Sunday, January 29, 2012

A Sanguine Consensus From Investment Experts

The Minnesota Chapter of the Association for Corporate Growth co-hosted its annual forecasting dinner with the CFA Society of Minnesota, and it was a full boat with about 450 people in the audience. 

The investment recommendations too were things I have heard before from Merrill Lynch's CIO list to many others.  The Fed's recent pronouncements may have taken the edge off investors skepticism.  The recent uptick in 4th quarter GDP, which brings output about equal to pre-recession levels seems also to be making investors less glum. 

Fourth quarter earnings season has been mixed, so far.  GE's announcement about its core industrial businesses was disquieting. Other industrial companies have fared better, especially on the top line.  I wonder if some of this wasn't timing of orders. 

Dean Junkins, the Chief Investment Officer of Wells Fargo Private Bank noted some interesting facts about the strength of corporate balance sheets.  A consensus equity recommendation is that investors hold a large stake in dividend paying stocks, either with a high dividend growth rate or with a high yield and a sustained record of increases.  Even with the strength of dividend increases in 2011, Junkins noted that the overall payout ratio for SP500 companies is at its  lowest levels in 140 years!

On the fixed income side, another consensus recommendation is to include high quality corporate debt, and indeed there are several funds which have been in this strategy for two years already, enjoying substantial gains.  Higher quality High Yield (an oxymoron?) also got the nod from participants as a quasi-equity play and as a source of additional income for a portfolio.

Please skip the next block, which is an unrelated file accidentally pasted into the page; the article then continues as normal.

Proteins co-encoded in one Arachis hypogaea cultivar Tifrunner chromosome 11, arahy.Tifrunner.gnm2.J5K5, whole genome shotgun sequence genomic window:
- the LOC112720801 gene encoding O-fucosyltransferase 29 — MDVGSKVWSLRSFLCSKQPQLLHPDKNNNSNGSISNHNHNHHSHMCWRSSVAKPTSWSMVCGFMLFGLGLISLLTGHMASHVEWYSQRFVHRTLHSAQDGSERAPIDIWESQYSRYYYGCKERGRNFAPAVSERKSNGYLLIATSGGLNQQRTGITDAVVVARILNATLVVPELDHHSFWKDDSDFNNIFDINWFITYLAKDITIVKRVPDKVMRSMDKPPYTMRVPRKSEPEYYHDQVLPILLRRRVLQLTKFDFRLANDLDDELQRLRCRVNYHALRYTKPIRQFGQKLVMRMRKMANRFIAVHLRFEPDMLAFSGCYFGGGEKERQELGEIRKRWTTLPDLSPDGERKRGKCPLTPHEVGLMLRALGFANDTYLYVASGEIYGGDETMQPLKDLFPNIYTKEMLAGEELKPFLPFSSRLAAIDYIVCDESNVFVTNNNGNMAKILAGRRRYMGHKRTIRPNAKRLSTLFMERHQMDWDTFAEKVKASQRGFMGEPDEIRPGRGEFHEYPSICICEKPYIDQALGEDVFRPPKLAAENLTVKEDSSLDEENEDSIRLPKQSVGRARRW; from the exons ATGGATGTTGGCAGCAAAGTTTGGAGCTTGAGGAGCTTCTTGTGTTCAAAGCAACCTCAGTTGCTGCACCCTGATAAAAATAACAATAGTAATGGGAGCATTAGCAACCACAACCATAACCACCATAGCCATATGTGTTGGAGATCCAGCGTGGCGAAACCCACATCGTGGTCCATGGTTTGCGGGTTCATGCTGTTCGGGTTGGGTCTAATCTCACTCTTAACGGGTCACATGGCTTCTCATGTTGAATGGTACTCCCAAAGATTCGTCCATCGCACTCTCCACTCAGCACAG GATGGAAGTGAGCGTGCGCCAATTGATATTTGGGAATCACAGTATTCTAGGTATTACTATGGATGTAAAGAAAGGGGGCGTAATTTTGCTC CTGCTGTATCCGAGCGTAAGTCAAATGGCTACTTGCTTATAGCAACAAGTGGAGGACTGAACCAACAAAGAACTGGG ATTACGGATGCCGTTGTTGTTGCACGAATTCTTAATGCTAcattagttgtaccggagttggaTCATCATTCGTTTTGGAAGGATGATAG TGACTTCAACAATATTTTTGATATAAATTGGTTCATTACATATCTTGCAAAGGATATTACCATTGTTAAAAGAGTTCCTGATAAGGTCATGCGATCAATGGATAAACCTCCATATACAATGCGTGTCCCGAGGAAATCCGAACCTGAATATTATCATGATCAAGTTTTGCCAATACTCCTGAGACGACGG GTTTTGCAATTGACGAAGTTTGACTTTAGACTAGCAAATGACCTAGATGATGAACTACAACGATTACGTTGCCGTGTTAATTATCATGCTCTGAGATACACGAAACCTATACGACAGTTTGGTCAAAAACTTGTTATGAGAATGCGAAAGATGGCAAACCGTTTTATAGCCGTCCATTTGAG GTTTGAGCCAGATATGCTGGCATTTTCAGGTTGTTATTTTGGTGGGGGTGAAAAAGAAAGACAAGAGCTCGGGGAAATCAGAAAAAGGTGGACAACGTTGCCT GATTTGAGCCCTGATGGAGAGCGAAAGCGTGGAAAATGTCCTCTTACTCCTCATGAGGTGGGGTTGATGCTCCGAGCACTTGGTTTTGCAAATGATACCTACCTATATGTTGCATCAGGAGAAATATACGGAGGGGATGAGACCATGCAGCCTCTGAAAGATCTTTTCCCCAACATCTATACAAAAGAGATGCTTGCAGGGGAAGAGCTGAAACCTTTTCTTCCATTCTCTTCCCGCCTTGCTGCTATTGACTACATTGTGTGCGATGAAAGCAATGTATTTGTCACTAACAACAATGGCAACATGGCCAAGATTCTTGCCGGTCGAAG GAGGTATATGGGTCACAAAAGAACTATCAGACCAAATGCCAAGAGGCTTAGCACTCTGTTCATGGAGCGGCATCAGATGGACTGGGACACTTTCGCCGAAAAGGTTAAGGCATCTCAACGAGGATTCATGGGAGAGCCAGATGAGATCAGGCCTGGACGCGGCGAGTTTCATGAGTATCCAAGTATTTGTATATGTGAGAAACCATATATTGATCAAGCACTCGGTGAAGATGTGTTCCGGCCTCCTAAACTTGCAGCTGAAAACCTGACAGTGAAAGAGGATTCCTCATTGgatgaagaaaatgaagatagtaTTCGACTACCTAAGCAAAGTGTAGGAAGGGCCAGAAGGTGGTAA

According to one panelist, in 2007 there were $20 trillion in high quality credits worldwide which would be considered qualified investments for large institutional accounts.  Today, the panelist said, the number is now about $12 trillion in high quality credits.

It's surprising how the outlooks all seem to converging around the same central tendencies.  That's usually a cause for concern.  The argument for high yield debt was made from the point of view of spreads and of default rates.  Europe was something to be monitored, but no panelist felt that a Euro nation bankruptcy was in the cards. Investors are piling out of commodities, which suggests a benign inflation outlook.  Pretty sanguine again.

Volatility and correlation among asset classes will likely remain high.  This, coupled with an almost zero cost of funds, suggests that high turnover, risk-based strategies should be where the really money is made.  Some commentators mention that corporate cash and the low cost of debt will help fuel mergers and acquisitions in the first six to nine months of the year. 

The old saw goes, "the market climbs a wall of worry."  If that's true, I didn't hear any worries from this panel.

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